Fall Creek wines were served at President Ronald Reagan’s inauguration in 1985 and at the inauguration of George H.W. Bush in 1989. The family also presented their wines at the inauguration of George W Bush in 2001. Fall Creek Vineyards wines were the only Texas wines served at each of these inaugural events.
3. Legends are realized here.
James Michener, the author of Space, Centennial, and Tales of the South Pacific, stayed at Fall Creek while researching his book, Texas.
4. The Auler Family are champions for distinction in Texas winegrowing.
Ed Auler spearheaded the effort to create the Texas Hill Country American Viticulture Area (AVA) with the Bureau of Alcohol, Tobacco, and Firearms (BATF), receiving the designation in 1990.
In April 1986, Susan and Ed Auler founded and hosted the first ever Texas Hill Country Wine & Food Festival, after 25 years running the festival, it evolved into the annual Austin Food & Wine Festival that continues to this day.
5. Fall Creek Vineyards has been the official wine of the Super Bowl.
Fall Creek Vineyards 2003 Texas Hill Country Merlot was the featured wine at the Super Bowl XXXVIII. After serving three presidents and many global ambassadors, the Aulers represented Texas well with the who’s who attending football’s premier event in Houston.
Forty years and counting…
This year, Fall Creek Vineyards proudly celebrates forty years in the Texas wine business. Without a doubt, the family will continue to write history as Texas wines continue to grow in popularity and notoriety.
By Quincy Barton, vineyard manager
That’s a wrap for harvest 2019! We are very excited to announce that all of our grapes for the 2019 vintage are off the vines and waiting patiently in the winery. The weather was very strange this year. We experienced very heavy early season rains, coupled with an uncharacteristically cool spring and early summer, which led to a delayed harvest. We picked about two-three weeks later than usual, making it our latest harvest in recent years at Fall Creek Vineyards. The anticipation was worth it.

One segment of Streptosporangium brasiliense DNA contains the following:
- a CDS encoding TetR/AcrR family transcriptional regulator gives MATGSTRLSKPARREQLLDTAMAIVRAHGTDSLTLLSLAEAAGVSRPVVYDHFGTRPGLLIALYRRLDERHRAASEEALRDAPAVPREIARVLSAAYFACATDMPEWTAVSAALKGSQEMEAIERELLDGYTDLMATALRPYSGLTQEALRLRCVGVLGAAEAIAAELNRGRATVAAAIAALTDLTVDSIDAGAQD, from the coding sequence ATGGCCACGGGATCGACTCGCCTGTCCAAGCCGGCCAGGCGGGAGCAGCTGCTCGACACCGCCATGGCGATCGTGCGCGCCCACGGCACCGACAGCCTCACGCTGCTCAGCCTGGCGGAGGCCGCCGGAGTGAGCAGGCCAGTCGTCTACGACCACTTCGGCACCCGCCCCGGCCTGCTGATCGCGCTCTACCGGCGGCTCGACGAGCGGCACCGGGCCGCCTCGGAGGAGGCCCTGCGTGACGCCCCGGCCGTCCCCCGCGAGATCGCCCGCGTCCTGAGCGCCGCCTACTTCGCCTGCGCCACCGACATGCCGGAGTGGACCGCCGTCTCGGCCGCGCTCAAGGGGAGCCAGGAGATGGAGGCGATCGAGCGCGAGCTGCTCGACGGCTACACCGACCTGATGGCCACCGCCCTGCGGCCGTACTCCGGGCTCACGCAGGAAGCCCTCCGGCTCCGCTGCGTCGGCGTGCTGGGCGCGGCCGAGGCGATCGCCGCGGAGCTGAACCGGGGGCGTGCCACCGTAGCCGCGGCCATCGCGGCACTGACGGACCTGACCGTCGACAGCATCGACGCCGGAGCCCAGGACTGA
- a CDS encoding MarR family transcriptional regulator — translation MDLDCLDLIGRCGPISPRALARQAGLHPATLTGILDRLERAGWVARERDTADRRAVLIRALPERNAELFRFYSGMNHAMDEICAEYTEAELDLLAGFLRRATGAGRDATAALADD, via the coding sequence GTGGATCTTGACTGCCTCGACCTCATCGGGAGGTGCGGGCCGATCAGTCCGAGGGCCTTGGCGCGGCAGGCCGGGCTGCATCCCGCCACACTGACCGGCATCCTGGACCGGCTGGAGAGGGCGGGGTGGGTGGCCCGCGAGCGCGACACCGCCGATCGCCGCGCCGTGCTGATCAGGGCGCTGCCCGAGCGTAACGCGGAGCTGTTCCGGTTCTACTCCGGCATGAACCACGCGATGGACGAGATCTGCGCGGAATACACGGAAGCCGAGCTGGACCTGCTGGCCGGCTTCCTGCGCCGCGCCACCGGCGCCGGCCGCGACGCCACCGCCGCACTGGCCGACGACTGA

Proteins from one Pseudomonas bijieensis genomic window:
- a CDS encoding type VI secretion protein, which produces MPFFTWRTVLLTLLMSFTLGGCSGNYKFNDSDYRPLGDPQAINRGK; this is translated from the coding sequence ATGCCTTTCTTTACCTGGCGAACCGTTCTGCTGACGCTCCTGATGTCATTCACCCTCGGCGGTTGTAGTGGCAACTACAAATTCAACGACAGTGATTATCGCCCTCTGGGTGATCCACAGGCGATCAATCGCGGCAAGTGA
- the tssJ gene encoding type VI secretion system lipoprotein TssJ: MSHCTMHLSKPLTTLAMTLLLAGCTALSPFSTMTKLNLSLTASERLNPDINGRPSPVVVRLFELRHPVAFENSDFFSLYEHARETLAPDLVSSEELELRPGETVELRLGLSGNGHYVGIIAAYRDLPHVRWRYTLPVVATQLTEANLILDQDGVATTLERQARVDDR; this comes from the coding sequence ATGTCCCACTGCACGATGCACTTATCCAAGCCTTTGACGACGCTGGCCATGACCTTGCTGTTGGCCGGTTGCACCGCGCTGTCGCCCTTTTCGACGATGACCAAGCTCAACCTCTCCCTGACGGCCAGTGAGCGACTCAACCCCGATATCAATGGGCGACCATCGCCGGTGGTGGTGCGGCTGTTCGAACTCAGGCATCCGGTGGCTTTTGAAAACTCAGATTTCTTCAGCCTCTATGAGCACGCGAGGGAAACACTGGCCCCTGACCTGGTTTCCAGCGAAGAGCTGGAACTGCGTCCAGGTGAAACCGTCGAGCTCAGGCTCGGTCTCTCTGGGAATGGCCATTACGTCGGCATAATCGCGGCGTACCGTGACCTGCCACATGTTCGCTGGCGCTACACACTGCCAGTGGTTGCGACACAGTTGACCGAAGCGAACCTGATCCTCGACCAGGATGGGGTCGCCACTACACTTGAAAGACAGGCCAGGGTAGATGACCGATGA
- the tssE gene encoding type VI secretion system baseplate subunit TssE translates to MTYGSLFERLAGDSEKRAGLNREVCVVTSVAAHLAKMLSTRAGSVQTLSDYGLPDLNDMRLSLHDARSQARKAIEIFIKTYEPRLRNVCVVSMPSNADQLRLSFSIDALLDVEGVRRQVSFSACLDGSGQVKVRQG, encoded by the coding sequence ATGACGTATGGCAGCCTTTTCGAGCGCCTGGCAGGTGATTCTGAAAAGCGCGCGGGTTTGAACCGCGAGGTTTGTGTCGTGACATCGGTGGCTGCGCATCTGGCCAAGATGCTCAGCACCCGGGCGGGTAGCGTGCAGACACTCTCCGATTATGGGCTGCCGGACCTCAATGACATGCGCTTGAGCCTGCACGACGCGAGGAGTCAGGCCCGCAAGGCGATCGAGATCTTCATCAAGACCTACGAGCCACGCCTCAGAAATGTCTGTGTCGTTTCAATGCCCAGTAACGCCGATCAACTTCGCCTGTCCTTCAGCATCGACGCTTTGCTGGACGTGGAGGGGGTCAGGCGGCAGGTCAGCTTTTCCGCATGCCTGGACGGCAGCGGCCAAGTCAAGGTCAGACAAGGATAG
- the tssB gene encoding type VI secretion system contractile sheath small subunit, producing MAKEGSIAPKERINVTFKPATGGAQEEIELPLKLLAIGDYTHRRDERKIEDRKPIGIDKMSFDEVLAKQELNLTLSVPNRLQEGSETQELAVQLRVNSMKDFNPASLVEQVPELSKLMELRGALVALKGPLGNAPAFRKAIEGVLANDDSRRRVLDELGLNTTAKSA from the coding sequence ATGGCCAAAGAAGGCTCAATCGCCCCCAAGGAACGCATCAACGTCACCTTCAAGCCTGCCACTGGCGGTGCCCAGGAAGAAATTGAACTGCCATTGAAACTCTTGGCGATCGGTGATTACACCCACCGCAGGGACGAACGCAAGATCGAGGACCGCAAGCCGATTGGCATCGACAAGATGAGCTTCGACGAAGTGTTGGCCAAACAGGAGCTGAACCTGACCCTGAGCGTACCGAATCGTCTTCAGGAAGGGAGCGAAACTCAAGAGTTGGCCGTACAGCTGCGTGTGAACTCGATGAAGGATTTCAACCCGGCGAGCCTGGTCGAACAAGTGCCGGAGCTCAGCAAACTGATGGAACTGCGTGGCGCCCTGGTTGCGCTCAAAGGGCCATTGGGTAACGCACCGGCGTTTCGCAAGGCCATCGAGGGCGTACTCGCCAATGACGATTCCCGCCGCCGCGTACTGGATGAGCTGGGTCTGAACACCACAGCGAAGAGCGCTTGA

If you have ever had the opportunity to experience a harvest (grapes or otherwise), you understand the two overarching themes of the season: excitement and exhaustion. Long days followed by even longer nights become the relentless schedule for every vineyard worker and winemaker alike. Undoubtedly, however, the delirium and extreme sleep deprivation is nothing in comparison to the satisfaction of being a part of such a critically integral aspect of the winemaking process. Truly, there is nothing more rewarding for someone who has spent countless hours in the Texas heat tending to the vines than to work alongside other impassioned people for one last hurrah, collecting the fruits of such tremendous labor.
The key to having a successful harvest is to have a strong team of individuals who have a heart for wines and a work ethic to match. Luckily, at Fall Creek Vineyards, we have exactly that. As an extension of that fortune, this theme carries across the street to our partners at the Salt Lick Vineyards. This is the site where the grapes of some of our most elegant wines are grown. While soil type, climate, varietal selection, are absolutely important factors behind this, we fully acknowledge the impact of their incredible vineyard management as well.
Harvest at Salt Lick Vineyards
I had the pleasure of getting to experience harvest with the Salt Lick Vineyards team for our Grenache, Syrah, Tempranillo, Sangiovese, and Cabernet Sauvignon harvest and to say that these guys know what they’re doing is a colossal understatement. Joining in with the team for their night harvests, we started our evenings around 8:00 p.m. and worked through the dark hours of the night underneath the light of the beautiful starry sky aided by the glow of our headlamps. It isn’t easy work, but it is enjoyable.